The Legend of Zelda is one of those magical series of games that always cause huge amounts of excitement. It sprung onto the NES scene in 1987, and it was a runaway success. Remember the chip shortages that delayed the 1988 release of the Adventure of Link? Or what about the first time you saw pictures of the Japanese version of 1991's A Link to the Past? With the possible exception of Mario, no Nintendo series has caused such a level of hysteria or left behind so many great memories. Ocarina of Time definitely follows in the footsteps of the previous games, and the result is a game that can't be called anything other than flawless.
You begin the game as a child of the forest. But by the time you're done, you'll be a fisherman, an errand boy, the hero of time, and, yes, even a traveling mask salesman. The game is chock-full of minitasks and subgames that run alongside the main quest, saving Hyrule from Ganondorf's evil. This leads to an extreme feeling of freedom, even though a good portion of the game must be executed in a linear fashion. Stuck at the water temple? Then why not go scout around for some extra heart containers while you think about your dilemma?
The control really holds the game together. Most 3D game designers still haven't mastered the art of controlling characters in a 3D environment, but that's not the case here. Link moves beautifully, and controlling his various actions is a breeze. Essentially, your B button will always attack with the sword. The A button, however, acts as an action button, performing every non-item-related task in the game. At various times, A lets you climb, grab, dive, talk, and lots more. Three of the C buttons are used for items, any of which can be assigned to any of the three buttons. The top C button zooms in to a first-person perspective, which allows you to look around. The R shoulder button is used for blocking with the shield. The Z trigger is perhaps the most important button when it comes to dealing with enemies in the 3D realm. Hitting Z while looking at an enemy will cause you to lock on to that opponent. From there you can circle-strafe around them, hop from side to side, and always block in their direction. This is key to fighting all but the most basic of enemies and is extremely well conceived.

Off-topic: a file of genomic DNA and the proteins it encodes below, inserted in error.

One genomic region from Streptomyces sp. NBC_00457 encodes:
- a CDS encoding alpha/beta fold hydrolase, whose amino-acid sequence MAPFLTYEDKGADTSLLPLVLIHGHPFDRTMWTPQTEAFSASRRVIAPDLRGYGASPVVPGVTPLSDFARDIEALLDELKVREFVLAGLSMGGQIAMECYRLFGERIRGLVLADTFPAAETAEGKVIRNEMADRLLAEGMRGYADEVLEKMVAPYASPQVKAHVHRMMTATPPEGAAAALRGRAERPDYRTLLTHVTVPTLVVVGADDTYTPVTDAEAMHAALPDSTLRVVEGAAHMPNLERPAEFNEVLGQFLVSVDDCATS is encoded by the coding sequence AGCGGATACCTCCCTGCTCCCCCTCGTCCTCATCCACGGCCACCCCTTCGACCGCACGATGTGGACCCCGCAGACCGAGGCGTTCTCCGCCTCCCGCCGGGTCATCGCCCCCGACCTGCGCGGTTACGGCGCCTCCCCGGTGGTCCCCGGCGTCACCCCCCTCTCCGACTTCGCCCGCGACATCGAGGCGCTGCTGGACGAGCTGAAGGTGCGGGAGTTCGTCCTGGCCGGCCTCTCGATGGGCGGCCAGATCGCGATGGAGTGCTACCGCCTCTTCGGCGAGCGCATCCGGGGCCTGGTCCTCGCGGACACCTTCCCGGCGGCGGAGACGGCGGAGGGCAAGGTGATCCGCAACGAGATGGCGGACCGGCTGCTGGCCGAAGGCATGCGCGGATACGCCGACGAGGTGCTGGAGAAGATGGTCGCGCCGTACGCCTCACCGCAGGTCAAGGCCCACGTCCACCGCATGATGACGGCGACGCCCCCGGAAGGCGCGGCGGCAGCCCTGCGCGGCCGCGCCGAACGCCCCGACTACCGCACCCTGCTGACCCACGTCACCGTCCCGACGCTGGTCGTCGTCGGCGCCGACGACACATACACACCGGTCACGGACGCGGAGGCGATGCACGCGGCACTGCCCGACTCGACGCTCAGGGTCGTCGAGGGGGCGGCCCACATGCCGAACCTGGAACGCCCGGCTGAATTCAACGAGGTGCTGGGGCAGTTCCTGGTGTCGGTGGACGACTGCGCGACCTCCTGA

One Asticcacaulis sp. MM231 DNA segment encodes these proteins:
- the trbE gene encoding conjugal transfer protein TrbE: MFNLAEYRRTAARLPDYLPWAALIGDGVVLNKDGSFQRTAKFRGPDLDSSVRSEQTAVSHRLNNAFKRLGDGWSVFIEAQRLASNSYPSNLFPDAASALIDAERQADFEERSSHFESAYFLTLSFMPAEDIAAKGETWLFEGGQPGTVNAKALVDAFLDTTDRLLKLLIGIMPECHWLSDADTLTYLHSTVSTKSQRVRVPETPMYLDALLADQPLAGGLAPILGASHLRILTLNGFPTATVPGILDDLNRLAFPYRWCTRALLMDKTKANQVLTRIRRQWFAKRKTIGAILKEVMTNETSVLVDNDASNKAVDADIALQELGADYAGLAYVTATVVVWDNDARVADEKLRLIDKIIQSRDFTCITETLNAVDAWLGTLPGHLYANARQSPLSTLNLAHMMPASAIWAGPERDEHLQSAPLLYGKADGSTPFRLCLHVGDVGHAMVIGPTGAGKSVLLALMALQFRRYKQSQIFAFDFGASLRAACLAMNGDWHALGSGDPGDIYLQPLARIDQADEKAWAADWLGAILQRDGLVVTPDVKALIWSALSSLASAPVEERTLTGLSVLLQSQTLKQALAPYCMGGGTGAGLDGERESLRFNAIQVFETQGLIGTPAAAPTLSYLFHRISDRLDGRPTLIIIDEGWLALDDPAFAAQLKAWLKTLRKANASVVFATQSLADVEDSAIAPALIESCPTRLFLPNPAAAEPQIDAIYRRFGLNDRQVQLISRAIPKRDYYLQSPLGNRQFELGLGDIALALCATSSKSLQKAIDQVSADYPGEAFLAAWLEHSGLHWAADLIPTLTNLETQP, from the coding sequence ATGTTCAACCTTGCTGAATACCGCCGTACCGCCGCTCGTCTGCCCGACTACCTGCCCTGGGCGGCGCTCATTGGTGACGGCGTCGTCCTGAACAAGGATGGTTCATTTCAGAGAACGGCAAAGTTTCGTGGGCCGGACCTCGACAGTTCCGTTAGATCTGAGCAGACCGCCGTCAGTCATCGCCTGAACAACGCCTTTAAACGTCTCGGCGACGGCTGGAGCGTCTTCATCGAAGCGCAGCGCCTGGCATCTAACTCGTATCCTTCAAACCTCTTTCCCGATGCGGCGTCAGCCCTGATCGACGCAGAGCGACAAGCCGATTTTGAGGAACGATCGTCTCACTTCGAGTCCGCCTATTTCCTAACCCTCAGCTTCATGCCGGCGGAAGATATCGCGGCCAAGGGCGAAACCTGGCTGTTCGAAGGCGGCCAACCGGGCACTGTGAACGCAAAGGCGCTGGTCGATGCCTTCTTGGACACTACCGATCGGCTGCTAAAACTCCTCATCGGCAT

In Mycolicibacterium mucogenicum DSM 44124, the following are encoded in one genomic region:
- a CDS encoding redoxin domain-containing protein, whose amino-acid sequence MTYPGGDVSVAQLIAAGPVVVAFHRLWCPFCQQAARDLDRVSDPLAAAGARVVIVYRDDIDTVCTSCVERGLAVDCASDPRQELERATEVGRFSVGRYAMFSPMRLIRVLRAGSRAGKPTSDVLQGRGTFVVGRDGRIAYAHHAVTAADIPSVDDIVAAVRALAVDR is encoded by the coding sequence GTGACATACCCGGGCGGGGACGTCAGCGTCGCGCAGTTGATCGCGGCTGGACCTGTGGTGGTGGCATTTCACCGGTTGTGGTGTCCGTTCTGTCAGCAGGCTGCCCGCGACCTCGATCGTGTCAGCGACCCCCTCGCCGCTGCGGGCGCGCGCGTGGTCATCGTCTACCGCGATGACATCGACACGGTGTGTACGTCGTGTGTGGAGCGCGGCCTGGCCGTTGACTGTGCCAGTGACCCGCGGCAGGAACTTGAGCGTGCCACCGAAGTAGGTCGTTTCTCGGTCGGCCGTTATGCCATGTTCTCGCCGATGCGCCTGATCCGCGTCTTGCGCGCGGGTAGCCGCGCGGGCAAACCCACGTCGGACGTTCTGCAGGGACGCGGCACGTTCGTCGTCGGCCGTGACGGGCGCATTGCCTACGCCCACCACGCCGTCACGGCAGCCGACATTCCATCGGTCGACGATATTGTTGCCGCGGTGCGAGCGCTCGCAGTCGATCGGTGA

While there are some tough monsters, the main enemy in Zelda is the puzzle aspect of the game. Ocarina of Time forces you to think before you act, with numerous puzzles spread throughout the entire game. Some puzzles must be solved simply to exit a room, while other, larger puzzles sometimes cover an entire area. Some of the game's puzzles are totally optional, usually rewarding you with a piece of a heart container - which you'll need, but you won't have to collect every single one as long as you're quick with the Master Sword.The game's items are the usual assortment you've come to expect from a Zelda game. The boomerang is an invaluable tool for young Link, as is the slingshot. These weapons are mere toys for Link's adult body, however, so you'll be using the bow and the hookshot (or grappling hook) for most of the game's latter portions. Bombs, of course, come in handy no matter how old you are. The ocarina is probably the most-used item in the game. Throughout the entire game, you'll learn various tunes for the ocarina. Playing these tunes does a lot of different things, such as turning night to day, opening certain doors, calling your horse, and warping from place to place. In a world as large as Hyrule, warping is an extremely useful time-saver.